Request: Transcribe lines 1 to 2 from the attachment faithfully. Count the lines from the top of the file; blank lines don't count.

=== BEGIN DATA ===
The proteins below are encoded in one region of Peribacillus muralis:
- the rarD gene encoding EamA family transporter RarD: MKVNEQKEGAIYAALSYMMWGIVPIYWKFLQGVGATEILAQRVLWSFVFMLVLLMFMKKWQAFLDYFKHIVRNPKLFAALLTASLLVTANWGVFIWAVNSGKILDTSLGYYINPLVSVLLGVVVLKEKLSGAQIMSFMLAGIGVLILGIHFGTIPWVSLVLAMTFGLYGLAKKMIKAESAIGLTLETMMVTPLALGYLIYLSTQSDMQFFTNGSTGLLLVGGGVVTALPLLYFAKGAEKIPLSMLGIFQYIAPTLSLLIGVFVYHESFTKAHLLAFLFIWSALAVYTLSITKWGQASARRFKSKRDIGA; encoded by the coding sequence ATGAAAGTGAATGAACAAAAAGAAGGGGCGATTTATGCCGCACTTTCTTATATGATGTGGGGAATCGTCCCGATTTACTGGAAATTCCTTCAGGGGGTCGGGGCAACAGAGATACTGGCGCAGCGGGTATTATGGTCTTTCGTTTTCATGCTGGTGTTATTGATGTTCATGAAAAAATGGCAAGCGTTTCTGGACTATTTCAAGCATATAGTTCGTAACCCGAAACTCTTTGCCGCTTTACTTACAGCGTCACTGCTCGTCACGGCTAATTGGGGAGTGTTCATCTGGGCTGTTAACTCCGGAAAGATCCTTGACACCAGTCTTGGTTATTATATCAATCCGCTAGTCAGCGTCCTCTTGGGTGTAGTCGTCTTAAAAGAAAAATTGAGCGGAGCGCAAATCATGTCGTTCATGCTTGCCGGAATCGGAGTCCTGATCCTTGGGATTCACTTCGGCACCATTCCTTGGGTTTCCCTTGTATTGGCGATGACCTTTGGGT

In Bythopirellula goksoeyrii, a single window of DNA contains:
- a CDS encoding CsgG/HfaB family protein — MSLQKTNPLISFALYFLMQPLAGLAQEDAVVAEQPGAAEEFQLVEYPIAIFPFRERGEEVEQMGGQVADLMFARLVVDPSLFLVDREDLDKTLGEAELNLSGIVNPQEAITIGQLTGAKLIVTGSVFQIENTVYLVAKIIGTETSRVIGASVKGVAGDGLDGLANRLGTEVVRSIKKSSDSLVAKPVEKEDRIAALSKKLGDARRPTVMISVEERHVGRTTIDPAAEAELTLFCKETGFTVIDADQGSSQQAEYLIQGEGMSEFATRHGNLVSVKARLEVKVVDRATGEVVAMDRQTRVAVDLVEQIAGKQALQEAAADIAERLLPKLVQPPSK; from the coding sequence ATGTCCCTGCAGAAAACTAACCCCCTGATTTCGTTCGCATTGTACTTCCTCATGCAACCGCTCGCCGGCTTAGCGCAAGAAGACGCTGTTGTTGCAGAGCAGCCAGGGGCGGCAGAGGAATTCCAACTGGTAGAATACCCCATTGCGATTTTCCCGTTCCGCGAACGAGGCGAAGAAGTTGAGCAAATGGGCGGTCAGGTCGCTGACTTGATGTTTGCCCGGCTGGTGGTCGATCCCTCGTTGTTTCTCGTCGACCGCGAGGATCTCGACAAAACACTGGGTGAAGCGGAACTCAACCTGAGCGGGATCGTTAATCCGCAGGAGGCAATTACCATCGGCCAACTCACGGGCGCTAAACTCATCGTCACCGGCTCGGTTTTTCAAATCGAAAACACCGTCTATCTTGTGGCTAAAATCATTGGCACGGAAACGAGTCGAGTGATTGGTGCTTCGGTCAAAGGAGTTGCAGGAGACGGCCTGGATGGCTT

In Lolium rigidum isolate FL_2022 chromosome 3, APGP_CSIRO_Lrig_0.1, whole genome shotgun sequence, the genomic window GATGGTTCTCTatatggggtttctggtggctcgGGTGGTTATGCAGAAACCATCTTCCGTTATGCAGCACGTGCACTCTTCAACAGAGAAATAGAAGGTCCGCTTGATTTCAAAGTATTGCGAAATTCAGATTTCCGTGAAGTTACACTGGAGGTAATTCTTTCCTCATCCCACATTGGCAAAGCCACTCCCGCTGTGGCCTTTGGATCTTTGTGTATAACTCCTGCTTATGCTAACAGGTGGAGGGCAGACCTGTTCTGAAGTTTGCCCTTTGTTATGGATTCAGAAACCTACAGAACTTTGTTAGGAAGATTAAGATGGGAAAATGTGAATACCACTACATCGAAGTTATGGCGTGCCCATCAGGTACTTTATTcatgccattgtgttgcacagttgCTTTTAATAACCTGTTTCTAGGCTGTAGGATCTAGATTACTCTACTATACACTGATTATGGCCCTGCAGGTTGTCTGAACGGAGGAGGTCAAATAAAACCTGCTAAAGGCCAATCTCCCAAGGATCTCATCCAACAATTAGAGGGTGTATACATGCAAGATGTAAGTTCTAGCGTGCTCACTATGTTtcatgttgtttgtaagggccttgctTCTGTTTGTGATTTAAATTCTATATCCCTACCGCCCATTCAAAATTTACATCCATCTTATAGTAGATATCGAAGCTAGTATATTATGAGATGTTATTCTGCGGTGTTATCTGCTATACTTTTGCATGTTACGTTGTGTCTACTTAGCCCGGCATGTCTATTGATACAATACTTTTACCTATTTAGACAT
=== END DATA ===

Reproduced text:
The proteins below are encoded in one region of Peribacillus muralis:
- the rarD gene encoding EamA family transporter RarD: MKVNEQKEGAIYAALSYMMWGIVPIYWKFLQGVGATEILAQRVLWSFVFMLVLLMFMKKWQAFLDYFKHIVRNPKLFAALLTASLLVTANWGVFIWAVNSGKILDTSLGYYINPLVSVLLGVVVLKEKLSGAQIMSFMLAGIGVLILGIHFGTIPWVSLVLAMTFGLYGLAKKMIKAESAIGLTLETMMVTPLALGYLIYLSTQSDMQFFTNGSTGLLLVGGGVVTALPLLYFAKGAEKIPLSMLGIFQYIAPTLSLLIGVFVYHESFTKAHLLAFLFIWSALAVYTLSITKWGQASARRFKSKRDIGA; encoded by the coding sequence ATGAAAGTGAATGAACAAAAAGAAGGGGCGATTTATGCCGCACTTTCTTATATGATGTGGGGAATCGTCCCGATTTACTGGAAATTCCTTCAGGGGGTCGGGGCAACAGAGATACTGGCGCAGCGGGTATTATGGTCTTTCGTTTTCATGCTGGTGTTATTGATGTTCATGAAAAAATGGCAAGCGTTTCTGGACTATTTCAAGCATATAGTTCGTAACCCGAAACTCTTTGCCGCTTTACTTACAGCGTCACTGCTCGTCACGGCTAATTGGGGAGTGTTCATCTGGGCTGTTAACTCCGGAAAGATCCTTGACACCAGTCTTGGTTATTATATCAATCCGCTAGTCAGCGTCCTCTTGGGTGTAGTCGTCTTAAAAGAAAAATTGAGCGGAGCGCAAATCATGTCGTTCATGCTTGCCGGAATCGGAGTCCTGATCCTTGGGATTCACTTCGGCACCATTCCTTGGGTTTCCCTTGTATTGGCGATGACCTTTGGGT